Microsoft has detailed some of the improvements they have made to search functions in Windows 8. Program manager for the search, view and command user experience team Brian Uphoff authored the post on Microsoft’s Building Windows 8 blog which focuses on built-in search capabilities for files, settings and apps that complement existing Windows 7 search features.
The first step in updating search in Windows 8 was to uncover what Windows 7 users searched for the most. Telemetry data showed that 67 percent of all queries in Windows 7 were used to find and launch programs. Locating files accounted for 22 percent of searches and control panel features were the target 9 percent of the time.
As such, search results in Windows 8 will be primarily grouped into three system categories – Apps, Settings and Files. Separating results into these groups allows Windows 8 to tailor the experience for each data type. For example, the File search offers search suggestions and filters while typing to complete your query.
With Windows 8, Microsoft expects users to install more apps than ever before. The goal is to make the app search process as easy and seamless as possible.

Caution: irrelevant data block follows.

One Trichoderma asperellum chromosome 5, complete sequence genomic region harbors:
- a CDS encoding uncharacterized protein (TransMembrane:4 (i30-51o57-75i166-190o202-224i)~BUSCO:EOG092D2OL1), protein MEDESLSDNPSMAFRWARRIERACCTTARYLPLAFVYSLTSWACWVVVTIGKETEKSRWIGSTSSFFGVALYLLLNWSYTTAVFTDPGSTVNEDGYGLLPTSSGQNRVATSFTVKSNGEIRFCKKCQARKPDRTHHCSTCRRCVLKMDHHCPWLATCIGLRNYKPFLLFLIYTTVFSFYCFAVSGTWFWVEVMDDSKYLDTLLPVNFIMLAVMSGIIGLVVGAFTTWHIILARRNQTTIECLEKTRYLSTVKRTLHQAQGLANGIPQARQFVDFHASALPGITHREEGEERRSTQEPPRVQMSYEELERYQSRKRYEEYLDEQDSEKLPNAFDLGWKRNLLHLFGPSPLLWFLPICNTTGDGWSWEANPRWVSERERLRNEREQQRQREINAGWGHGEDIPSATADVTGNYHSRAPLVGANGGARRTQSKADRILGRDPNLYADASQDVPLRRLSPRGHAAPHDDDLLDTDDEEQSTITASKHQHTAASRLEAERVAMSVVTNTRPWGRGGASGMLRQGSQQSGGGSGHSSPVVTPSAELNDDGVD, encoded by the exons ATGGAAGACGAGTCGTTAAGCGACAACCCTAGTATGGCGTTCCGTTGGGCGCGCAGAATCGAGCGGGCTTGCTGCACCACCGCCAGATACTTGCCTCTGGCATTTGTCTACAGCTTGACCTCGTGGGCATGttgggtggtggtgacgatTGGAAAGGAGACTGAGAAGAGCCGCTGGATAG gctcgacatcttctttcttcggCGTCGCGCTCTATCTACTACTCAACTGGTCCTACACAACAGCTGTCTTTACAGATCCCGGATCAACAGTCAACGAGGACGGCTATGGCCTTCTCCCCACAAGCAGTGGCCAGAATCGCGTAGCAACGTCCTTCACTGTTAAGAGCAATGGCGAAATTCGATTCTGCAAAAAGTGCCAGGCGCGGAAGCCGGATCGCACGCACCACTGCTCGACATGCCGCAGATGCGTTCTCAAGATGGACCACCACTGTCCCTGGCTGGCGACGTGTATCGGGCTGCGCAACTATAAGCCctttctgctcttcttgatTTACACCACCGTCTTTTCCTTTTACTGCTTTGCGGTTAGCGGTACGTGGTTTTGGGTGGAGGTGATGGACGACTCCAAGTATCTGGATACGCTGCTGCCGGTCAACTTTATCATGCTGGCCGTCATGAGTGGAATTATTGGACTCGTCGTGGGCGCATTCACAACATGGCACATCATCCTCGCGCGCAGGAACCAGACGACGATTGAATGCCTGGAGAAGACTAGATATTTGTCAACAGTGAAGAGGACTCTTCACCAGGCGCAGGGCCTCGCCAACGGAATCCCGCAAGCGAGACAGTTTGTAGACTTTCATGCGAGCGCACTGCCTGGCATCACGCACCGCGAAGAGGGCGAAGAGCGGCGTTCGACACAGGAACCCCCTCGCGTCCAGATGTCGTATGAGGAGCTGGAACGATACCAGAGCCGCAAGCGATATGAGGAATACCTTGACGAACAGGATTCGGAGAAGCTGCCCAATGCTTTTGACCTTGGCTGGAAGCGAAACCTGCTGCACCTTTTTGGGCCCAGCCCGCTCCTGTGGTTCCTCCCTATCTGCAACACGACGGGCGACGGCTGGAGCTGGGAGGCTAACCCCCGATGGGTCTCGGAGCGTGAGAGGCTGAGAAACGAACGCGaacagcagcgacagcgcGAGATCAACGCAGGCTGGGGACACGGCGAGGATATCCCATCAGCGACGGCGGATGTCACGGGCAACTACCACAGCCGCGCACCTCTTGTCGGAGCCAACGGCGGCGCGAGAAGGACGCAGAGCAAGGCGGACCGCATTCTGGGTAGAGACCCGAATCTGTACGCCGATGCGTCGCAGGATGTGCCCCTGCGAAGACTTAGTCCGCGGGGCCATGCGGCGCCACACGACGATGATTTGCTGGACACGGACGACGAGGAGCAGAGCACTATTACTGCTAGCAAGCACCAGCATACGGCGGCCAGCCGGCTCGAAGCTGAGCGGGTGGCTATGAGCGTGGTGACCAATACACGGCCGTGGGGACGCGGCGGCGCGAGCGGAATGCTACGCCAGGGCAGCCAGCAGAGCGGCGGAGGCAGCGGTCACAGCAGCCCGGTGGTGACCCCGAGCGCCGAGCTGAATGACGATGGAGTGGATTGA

“In Windows 7, the total number of results that could be shown in the Start menu was limited,” says Uphoff. “With Windows 8, on the other hand, we’re following an app-first model, where each app developer understands their data and users best, and knows the best way to present the information to them.”
Other key changes include removing email messages and contact information from search results. Research showed that less than 0.05 percent of users would query these types of data. Other changes include a set of keyboard shortcuts to help users get to specific search categories quickly.